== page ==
The Journal of Improbable Research gives out the IgNobel Awards, but also publishes "Real research, about anything and everything, from everywhere. Research that's maybe good or bad, important or trivial, valuable or worthless." A good candidate might be the vast study Active commuting and obesity in mid-life: cross-sectional, observational evidence from UK Biobank. It came up with a conclusion that seems pretty obvious and well documented; according to Richard Masoner of Cyclicious: The study actually looked at 150,000 people aged between 40 and 69 in the UK, and it turns out that bikes are best, with the average cycling man weighing 11 pounds less than the driver, and the average woman 9.7 pounds less. “We found that, compared with commuting by car, public transport, walking and cycling or a mix of all three are associated with reductions in body mass and body fat percentage, even when accounting for demographic and socioeconomic factors,” said study author Dr Ellen Flint, Lecturer in Population Health from the London School of Hygiene & Tropical Medicine, UK. “Many people live too far from their workplace for walking or cycling to be feasible, but even the incidental physical activity involved in public transport can have an important effect.” © UrbanToronto/ the endless Spadina Station tunnel. No wonder people lose weight. Ellen Flint has been in TreeHugger previously, with a study that looked at whether people who took transit were skinnier and found that indeed it was almost as good as cycling. That's probably because there is a lot of walking to get to the bus stop and a lot of stairs and tunnels in the subway system. John Pulcher of Rutgers University has also made the point. However, even though the study seems a bit redundant, it's the biggest yet and is yet more confirmation of the benefits to society and individuals of getting out of their cars and on to active transportation. As Richard Masoner notes, "Your daily drive to work not only slowly kills everyone around you, it slowly kills you as well."


News Article | April 13, 2016
Site: http://www.biosciencetechnology.com/rss-feeds/all/rss.xml/all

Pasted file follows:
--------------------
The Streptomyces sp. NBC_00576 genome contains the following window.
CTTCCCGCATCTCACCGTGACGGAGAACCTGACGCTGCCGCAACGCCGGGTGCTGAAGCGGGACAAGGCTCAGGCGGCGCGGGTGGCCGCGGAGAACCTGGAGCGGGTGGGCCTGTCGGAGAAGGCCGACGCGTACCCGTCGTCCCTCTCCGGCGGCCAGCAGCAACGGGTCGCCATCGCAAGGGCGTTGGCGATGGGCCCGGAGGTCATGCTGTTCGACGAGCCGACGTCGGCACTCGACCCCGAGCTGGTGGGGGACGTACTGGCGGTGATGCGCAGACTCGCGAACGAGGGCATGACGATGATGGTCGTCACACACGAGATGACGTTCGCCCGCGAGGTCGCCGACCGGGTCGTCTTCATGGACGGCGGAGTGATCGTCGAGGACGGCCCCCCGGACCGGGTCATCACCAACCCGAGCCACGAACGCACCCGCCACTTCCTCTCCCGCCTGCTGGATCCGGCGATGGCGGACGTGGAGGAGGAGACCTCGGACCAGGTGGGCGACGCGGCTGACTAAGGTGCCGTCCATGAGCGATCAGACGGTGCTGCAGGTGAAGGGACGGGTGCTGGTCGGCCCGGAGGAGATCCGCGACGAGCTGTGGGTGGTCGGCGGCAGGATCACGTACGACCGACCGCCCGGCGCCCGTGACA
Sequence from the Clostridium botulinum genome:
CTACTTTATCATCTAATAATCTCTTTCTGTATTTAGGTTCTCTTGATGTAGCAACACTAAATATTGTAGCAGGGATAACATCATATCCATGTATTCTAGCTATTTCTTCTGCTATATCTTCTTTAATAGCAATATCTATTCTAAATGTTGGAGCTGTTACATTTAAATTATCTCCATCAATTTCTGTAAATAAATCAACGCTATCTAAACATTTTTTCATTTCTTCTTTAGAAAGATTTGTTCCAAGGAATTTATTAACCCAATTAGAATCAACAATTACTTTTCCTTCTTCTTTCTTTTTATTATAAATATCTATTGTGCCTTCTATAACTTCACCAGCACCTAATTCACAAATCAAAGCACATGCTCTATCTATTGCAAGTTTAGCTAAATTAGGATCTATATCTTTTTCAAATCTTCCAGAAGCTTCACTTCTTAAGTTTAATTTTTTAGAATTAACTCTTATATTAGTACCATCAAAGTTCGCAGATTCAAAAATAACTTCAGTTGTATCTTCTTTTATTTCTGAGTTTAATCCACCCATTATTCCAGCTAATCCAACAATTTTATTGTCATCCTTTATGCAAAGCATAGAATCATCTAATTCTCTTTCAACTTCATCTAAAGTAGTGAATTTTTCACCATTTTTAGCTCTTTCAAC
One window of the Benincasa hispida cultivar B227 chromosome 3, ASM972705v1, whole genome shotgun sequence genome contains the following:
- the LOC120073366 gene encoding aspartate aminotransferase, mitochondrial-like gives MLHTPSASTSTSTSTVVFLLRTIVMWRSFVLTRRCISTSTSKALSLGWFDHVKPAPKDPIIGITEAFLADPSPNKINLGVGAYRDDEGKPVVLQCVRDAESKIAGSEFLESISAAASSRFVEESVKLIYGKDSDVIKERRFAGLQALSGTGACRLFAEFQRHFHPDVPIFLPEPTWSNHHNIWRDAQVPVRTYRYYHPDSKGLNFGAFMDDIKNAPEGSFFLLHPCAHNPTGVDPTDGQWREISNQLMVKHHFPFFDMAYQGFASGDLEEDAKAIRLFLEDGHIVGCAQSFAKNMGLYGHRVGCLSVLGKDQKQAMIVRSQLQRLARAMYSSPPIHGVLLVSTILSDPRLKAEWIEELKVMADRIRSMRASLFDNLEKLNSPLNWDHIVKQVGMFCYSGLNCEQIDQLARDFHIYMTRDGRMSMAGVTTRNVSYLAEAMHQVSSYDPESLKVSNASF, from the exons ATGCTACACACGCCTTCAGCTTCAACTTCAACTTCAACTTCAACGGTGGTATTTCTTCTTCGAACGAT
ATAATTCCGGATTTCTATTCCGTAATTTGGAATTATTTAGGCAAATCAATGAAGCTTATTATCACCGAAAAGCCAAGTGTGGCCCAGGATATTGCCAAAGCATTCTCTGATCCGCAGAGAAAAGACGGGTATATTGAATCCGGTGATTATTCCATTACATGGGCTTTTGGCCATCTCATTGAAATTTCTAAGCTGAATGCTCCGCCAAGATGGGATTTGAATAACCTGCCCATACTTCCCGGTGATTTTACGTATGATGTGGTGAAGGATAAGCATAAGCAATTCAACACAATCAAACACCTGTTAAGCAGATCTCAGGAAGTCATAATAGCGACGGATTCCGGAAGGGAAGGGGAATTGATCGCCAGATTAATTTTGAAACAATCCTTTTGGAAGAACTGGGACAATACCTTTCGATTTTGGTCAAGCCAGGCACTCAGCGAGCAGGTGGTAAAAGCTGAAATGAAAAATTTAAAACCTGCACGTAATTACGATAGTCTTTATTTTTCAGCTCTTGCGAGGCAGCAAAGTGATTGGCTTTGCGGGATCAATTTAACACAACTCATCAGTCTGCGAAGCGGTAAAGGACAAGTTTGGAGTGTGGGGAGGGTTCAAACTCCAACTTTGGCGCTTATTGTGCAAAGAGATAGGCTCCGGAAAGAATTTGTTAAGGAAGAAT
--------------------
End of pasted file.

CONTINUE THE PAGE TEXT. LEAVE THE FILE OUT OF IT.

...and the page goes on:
Neuroticism, a personality trait related to depression, anxiety and even heart disease, can be linked to nine new distinct gene-associations according to international research led by the University of Glasgow. The study, which is published today in Molecular Psychiatry, was co-led by Professor Daniel Smith from the Institute of Health and Wellbeing and included researchers from the Universities of Edinburgh, Cardiff and Queensland, Australia. The existence of these genetic associations could indicate a person’s predisposition to the personality trait neuroticism. The authors focused on neuroticism as it is the personality trait most closely associated with mental illness and physical health problems. People who have high neuroticism levels tend toward depression and anxiety. They also tend to have worse physical health, with links to conditions such as obesity and heart disease. The research represents the largest genetic study of a personality trait ever undertaken, and improves our understanding of people’s personality differences, and why some are more predisposed to mental health problems than others. The study tested more than 100,000 individuals from the UK Biobank cohort, the Generation Scotland sample and the Queensland Institute of Medical Research sample. Professor Smith said: “As a psychiatrist, this is an exciting discovery because we have identified for the first time genetic risk factors for a personality trait which is of fundamental importance for psychological wellbeing. “This work could open new avenues for future research and for the identification of new treatment approaches for depression and anxiety. It is a first step to understanding the biology and genetic basis of a person’s vulnerability to depression and anxiety.” Although further work is needed to pinpoint the exact DNA changes responsible, the findings potentially indicate the involvement of molecules linking neuroticism with mental illness. One has an important role in managing the body's response to stress, while another influences the function of glutamate – an important brain chemical involved in a range of psychiatric disorders, including schizophrenia, depression and suicide. Professor Ian Deary, from the University of Edinburgh, said, "I have been researching on human personality for almost 30 years. These new results are, at last, a start for our understanding the biological mechanisms that predispose some people to generally feel more anxious and low in mood than others." Professor Michael O’Donovan, from Cardiff University said “this research confirms at a molecular level what epidemiological research has clearly shown to those who are not blinded by prejudice; to understand the origins of psychological traits, the most human of all our characteristics, we have to understand both our genetic inheritance and our environment.” Dr Raliza Stoyanova, Neuroscience & Mental Health Senior Portfolio Developer at the Wellcome Trust, said: “By combining a number of very large studies, including UK Biobank, the researchers have identified new genetic associations for neuroticism - one of the five fundamental personality traits present in all of us. “It will be important for future work to uncover how these genetic links affect brain function, and to pin down whether they increase someone’s chance of developing clinical depression.” The study is published today in the journal Molecular Psychiatry.